Thursday, September 21, 2006

The Last Genuine Rock Star -or- Actually Quite a Good Pianist

Bonnie Prince Billy played apparantly on the Conan O'Brien show a couple a nights ago. I think we can all agree that Bonnie Prince Billy is pretty great. Some people might think he's a little bit depressing, but you know what they can all go do.

But somehow, in this performance, which you can see on youtube, Will Oldham, despite his best running in place jerky ass dancing, is overshadowed, for me, by his poorly lit and slouchy piano player: Andrew WK. I have had a love hate relationship with Andy ever since I first heard him way way back when "Party Hard" came out in 2001. By now though, I've realized, that it is impossible to hate him, as it is impossible to hate a human being so emblematic of love as he is.

You can listen to an Andrew WK song and, especially if you don't speak English or as a rule don't pay attention to lyrics in pop songs (shame on you), come away with the idea that Andy and his music are violent and negative. The pulse, the screaming, the volume, all of this could easily give the listener the wrong idea about Andy and the emotions, the intent of his music. The truth of the matter is that as far as I know, Andy has never released a negative song, a song expressing anything other than happiness and the joy of living.

"Party Hard", "We Want Fun", "I Love Music", et cetera, may sound like they mean to speak to the opposite of what their actual subject matter is, but if you actually listen to the music (which Andy loves, can't you tell) the answer is right there. Music is about transcedence, community and communion, or, in more simple terms, music is about fun. And fun, in its purest sense, doesn't hurt anybody: it is a pure good. So how can anyone front on that?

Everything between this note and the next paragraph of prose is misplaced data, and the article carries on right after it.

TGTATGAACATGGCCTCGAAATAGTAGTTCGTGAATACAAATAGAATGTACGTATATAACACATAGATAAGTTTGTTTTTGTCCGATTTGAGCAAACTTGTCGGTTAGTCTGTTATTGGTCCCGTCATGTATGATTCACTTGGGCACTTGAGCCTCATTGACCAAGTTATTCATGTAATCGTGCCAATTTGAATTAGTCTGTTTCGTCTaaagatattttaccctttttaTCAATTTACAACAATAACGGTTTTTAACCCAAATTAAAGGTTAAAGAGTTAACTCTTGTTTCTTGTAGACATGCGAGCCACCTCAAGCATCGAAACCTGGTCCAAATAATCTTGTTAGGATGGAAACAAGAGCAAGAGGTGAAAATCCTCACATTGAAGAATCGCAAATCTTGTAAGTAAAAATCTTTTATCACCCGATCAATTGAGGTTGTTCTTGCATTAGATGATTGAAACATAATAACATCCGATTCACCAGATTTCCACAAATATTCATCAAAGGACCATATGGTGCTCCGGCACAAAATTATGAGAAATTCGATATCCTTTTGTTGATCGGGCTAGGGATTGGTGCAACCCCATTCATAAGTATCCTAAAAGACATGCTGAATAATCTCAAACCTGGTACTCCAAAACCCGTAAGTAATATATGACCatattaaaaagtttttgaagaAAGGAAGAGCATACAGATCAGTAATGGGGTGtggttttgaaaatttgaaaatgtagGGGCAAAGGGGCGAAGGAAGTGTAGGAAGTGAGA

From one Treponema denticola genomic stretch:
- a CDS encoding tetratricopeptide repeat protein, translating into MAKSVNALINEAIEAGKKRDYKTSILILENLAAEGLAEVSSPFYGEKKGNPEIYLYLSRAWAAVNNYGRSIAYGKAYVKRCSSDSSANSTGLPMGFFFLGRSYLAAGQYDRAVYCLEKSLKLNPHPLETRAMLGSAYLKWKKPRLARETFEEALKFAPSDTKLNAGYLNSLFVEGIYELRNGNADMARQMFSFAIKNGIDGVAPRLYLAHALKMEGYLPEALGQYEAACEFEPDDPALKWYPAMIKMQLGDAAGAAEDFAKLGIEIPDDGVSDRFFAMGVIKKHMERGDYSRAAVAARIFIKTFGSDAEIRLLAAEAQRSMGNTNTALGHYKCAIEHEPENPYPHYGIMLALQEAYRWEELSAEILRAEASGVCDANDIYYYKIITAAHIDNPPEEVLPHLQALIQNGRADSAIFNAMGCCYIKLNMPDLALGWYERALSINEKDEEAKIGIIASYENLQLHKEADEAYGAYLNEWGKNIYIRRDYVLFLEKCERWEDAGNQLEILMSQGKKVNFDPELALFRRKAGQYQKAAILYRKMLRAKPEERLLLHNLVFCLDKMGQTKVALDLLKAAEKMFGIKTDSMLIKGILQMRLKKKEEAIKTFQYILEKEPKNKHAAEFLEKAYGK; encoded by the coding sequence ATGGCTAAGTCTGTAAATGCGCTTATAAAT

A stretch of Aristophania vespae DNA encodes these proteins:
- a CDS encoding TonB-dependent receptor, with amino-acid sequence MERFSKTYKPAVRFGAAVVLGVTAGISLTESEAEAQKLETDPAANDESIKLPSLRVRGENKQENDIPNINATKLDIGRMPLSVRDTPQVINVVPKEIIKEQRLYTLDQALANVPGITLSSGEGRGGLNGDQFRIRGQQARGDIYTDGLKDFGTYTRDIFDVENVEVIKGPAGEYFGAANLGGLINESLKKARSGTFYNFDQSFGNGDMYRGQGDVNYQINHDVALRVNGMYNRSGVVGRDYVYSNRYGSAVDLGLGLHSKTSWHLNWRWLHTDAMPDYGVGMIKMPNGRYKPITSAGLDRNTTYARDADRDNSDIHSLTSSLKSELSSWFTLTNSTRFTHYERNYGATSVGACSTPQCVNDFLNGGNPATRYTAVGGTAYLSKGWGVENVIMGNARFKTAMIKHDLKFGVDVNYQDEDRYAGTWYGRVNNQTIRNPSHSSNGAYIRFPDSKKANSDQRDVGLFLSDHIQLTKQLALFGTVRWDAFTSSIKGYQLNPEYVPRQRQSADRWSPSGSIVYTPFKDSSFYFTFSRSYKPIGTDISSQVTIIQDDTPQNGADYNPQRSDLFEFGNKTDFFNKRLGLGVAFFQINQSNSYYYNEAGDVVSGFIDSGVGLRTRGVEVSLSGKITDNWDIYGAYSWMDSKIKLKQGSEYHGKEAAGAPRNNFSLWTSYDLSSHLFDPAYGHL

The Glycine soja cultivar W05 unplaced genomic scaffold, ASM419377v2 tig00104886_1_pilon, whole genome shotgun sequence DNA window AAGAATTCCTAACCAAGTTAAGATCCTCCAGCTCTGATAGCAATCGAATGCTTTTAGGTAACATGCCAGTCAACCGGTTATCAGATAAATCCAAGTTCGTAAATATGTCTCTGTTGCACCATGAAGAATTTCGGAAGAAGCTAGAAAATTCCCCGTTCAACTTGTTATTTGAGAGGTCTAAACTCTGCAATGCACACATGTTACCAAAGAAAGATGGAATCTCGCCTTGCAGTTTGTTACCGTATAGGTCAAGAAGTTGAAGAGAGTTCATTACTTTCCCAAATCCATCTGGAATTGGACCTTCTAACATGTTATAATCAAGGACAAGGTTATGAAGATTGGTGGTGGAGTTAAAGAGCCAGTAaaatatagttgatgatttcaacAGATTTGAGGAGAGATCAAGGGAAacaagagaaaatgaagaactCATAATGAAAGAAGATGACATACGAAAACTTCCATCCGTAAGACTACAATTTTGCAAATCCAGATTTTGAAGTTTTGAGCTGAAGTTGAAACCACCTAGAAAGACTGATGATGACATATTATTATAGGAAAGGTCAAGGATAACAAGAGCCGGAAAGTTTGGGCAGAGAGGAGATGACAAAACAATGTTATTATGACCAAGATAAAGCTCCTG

Now, how does this fit in with him playing piano on national TV with the Oldham brothers? I honestly can't make heads of tails of it. Oldham's music isn't fun: it seems to clash with WK's very nature. But you'd have to be an idiot to believe that WK's life has been all parties, wonderful fulfilling sex, and rocking out, as his songs might lead you to believe. Andrew WK has seen the other side, and as a result his piano playing blends perfectly with Bonnie Billy's mood.

Though I may never be able to listen to more than two of WK's songs in a row without developing a splitting headache, I feel like performances like this one, the fact that he performed half of a huge world tour from a wheelchair after breaking his foot on stage, and the quality of his fucking heart (the heart of a lion or that of an angel?) will manage to keep him relevant, keep him working, and someday, I hope, he'll create an album that I'll be able to listen to straight through.

Bonnie "Prince" Billy: "Strange Form of Life" from Pitchfork w/ video

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Saturday, September 16, 2006

Tiny Leaders of Today -or- Why I Hate People

I went to a concert in Hoboken, New Jersey, last night where three bands, The Tiny Leaders of Today, Coyote, and Man Man, played. I had never been to Hoboken before, and I have to say that I was pleasantly surprised with what I was able to see of it. My friends and I even got free samples of frozen custard while walking the twelve or so blocks from the PATH station to Maxwell's, where the concert took place.